In this exciting new monthly series from peace-building organization NGO International Alert, we explore how achieving peace exists within our collective power. Through a new article each month, we will profile peacemakers around the world, from the stigmatized women and girls who escaped from Boko Haram in Nigeria to those tackling sexual and gender-based violence in areas like Pakistan and Tajikistan.

Our series begins with International Alert’s CEO, Harriet Lamb, explaining why “peace is a verb”:

From London, it is only a short flight to Ukraine, a country at war. The long path away from violence here, as everywhere, is not only about silencing the guns or making deals at the negotiating table but also working with communities and the next generation. Here, as everywhere, strong women will be key to helping to build peace.

This month, I was lucky enough to meet one such woman, Iryna Sazonova, who is making a difference by running Fortress Forest, a summer camp for children who have suffered in the war. Iryna described a girl who was only 14 years old when her mother was killed while her father was away fighting. One day when the girl was coming home from school, a soldier grabbed her and then raped her for two consecutive days. Not surprisingly, she then started to shut out the world. When she first came to the camp, she would not look anyone in the eye or let anyone touch her. Gradually, the gentle warmth of the camp’s environment helped her to talk about the ordeal and open up to people again.

Sadly, her experience is not an isolated one. U.N. data for one local authority on the line of confrontation found that 82 percent of all cases of violence were classified as domestic violence. This is linked to the war. I met men who admitted that when he and his comrades returned from the frontline, they were all hyped up with aggression, so they “hit out.” Others told me that when they left the army, feeling unsettled and disillusioned, they first turned to the bottle and then began beating their wives and children.

Too often women are the victims of war, but according to author Vivian Greene, “Life is not about waiting for the storm to pass; it’s about learning to dance in the rain.” While rain is pouring down on many women around the world caught up in brutal conflicts, they do not need to be the victims of war. They can also be at the heart of solutions to find peace.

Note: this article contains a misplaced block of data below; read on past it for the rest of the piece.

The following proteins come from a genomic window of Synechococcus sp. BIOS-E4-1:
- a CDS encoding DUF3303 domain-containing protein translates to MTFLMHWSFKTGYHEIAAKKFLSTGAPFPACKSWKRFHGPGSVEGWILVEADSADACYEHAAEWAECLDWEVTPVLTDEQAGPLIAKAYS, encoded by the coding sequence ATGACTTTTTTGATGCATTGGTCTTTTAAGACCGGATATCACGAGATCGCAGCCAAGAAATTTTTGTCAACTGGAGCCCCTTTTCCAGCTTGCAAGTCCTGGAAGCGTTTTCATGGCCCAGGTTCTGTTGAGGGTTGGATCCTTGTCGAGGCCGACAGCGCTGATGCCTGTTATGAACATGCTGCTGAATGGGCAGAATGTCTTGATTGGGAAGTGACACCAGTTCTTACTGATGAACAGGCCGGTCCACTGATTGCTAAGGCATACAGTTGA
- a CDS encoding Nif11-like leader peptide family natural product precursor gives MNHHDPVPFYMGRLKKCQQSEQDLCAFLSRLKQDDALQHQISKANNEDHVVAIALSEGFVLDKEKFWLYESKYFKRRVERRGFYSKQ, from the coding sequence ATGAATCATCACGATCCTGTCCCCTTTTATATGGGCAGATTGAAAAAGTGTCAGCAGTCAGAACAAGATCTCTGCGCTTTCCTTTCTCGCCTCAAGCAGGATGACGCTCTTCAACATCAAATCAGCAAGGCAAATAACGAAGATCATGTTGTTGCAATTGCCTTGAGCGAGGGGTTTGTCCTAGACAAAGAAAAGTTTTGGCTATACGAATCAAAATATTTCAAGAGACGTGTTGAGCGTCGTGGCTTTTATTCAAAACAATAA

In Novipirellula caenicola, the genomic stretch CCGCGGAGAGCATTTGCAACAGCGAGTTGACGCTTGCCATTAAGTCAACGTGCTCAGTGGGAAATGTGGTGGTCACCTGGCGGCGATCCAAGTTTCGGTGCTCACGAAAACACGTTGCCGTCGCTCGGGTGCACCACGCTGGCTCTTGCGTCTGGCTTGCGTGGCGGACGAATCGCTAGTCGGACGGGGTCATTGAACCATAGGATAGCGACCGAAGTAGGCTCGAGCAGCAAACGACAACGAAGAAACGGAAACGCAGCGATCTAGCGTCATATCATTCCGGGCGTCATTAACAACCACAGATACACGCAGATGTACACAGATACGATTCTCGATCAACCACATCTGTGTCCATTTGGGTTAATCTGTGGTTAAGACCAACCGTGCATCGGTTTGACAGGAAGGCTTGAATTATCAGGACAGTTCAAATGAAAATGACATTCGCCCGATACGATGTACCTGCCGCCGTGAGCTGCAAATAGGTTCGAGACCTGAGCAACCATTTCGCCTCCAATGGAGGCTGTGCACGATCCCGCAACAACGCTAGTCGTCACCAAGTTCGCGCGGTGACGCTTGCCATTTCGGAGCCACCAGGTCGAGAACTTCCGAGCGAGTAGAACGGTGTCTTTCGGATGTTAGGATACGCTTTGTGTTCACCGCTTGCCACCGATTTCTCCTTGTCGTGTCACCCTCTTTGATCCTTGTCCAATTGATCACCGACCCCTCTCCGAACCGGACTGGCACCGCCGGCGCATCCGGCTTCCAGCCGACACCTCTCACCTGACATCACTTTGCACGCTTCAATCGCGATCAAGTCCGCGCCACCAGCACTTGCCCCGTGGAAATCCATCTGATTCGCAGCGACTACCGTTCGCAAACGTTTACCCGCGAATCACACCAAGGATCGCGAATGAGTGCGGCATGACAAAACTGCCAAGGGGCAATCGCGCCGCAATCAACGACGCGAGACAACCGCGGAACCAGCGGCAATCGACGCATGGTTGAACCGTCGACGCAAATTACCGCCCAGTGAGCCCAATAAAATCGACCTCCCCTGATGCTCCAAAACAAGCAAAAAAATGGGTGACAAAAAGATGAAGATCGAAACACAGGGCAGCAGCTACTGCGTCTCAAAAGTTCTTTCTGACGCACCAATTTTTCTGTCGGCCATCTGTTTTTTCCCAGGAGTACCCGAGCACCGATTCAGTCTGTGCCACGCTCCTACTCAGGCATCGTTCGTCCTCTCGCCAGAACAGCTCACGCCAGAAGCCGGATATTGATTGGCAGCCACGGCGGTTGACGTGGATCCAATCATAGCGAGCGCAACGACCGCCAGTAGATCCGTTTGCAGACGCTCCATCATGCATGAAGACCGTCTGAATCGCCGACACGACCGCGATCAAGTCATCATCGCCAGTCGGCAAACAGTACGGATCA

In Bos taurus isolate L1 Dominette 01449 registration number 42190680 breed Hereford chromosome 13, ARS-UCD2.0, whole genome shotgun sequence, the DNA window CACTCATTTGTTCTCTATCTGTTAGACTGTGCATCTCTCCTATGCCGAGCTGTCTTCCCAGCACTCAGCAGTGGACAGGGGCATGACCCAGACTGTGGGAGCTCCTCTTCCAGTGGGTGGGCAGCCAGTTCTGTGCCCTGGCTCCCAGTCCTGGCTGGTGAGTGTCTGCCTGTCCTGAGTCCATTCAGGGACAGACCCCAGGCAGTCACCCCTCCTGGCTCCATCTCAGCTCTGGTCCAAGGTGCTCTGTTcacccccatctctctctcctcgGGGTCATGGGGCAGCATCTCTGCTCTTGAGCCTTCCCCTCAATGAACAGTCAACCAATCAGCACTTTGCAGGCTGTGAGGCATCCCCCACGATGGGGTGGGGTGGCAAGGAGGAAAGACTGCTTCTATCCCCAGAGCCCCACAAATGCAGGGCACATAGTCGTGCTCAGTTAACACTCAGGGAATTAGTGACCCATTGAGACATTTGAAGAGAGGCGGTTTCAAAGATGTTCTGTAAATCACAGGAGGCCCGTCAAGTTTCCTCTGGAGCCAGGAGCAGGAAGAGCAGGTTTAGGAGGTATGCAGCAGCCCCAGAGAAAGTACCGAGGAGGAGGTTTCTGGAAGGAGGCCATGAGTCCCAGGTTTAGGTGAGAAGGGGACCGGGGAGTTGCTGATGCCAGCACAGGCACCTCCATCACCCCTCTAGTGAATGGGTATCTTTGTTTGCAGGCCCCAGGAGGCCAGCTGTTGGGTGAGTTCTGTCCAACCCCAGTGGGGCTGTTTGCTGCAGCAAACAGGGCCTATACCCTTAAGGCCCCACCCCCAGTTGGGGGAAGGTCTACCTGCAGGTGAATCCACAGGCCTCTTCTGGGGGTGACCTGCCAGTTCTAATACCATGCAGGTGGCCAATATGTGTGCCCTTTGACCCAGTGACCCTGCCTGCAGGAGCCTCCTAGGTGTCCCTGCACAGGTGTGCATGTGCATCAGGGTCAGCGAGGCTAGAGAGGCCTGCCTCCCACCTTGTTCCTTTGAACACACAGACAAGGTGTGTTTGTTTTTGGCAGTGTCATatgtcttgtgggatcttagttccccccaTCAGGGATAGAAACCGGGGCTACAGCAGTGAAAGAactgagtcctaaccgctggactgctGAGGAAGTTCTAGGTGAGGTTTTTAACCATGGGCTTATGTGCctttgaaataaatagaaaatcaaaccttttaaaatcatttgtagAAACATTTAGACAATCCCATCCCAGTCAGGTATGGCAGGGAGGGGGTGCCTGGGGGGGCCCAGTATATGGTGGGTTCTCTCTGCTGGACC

Some women already do play their part as leaders in creating peace, but they must also stand ready to play a far larger role. Women shockingly comprised fewer than four percent of signatories to peace agreements between 1992 and 2011, as well as fewer than 10 percent of peace negotiators during that time. That must change. Given that half of all peace deals fall apart within five years, it is vital that we do everything we can to help them hold. Research shows that women’s participation increases the probability of a peace agreement lasting 15 years by 35 percent.

But peace does not appear by magic on the wings of a dove. It is involves hard work, and that is why “peace” is a verb. Just as individuals making an area safe from unexploded landmines have to work carefully to clear the debris of war, so too do we have to build peace piece by tiny piece, step by step, and community by community. Peace is as much about communities living side by side and resolving their differences without violence as it is about fighters laying down their guns. Long-term policies are needed that empower women to move into leadership positions and that address those negative masculine behaviors that can lead to violence. Only by doing this can we establish more peaceful societies.

Such community-level work is especially important given that most wars have now grown from battles between nation states to complex fighting between myriad armed groups. As a result, too often the rules of law are being ignored with civilians caught up in brutal conflicts. But they are not just the victims of war; they must also be at the heart of solutions to find peace.

While the challenges may seem jaw-dropping, some amazing women are showing the way. In the Democratic Republic of Congo (DRC), for example, where there are 40 armed bands, Solange Lwashiga leads a women’s organization working for peace. She is a key figure in the dynamic movement Rien Sans Les Femmes (Nothing Without Women), where 160 small groups came together to campaign to increase women’s roles in governmental and societal decision-making. Their successes include the passing of a women’s rights law in 2015 mandating that 40 percent of all new hires by the governor of the province of South Kivu be female. Additionally, the movement has an exciting campaign tool: brightly colored cloth that women wear as headscarves, dresses, skirts, and bags wherever they go.

Just like these Congolese women, we have to galvanize and involve civil society by building and supporting peace, whether in the USA or in raging conflicts such as in Syria. It is inspiring how, against all the odds, these women keep reaching for peace even as bombs are exploding around them. Clearly, “peace” is a verb, and “women” is the noun.

Harriet Lamb is the CEO of International Alert.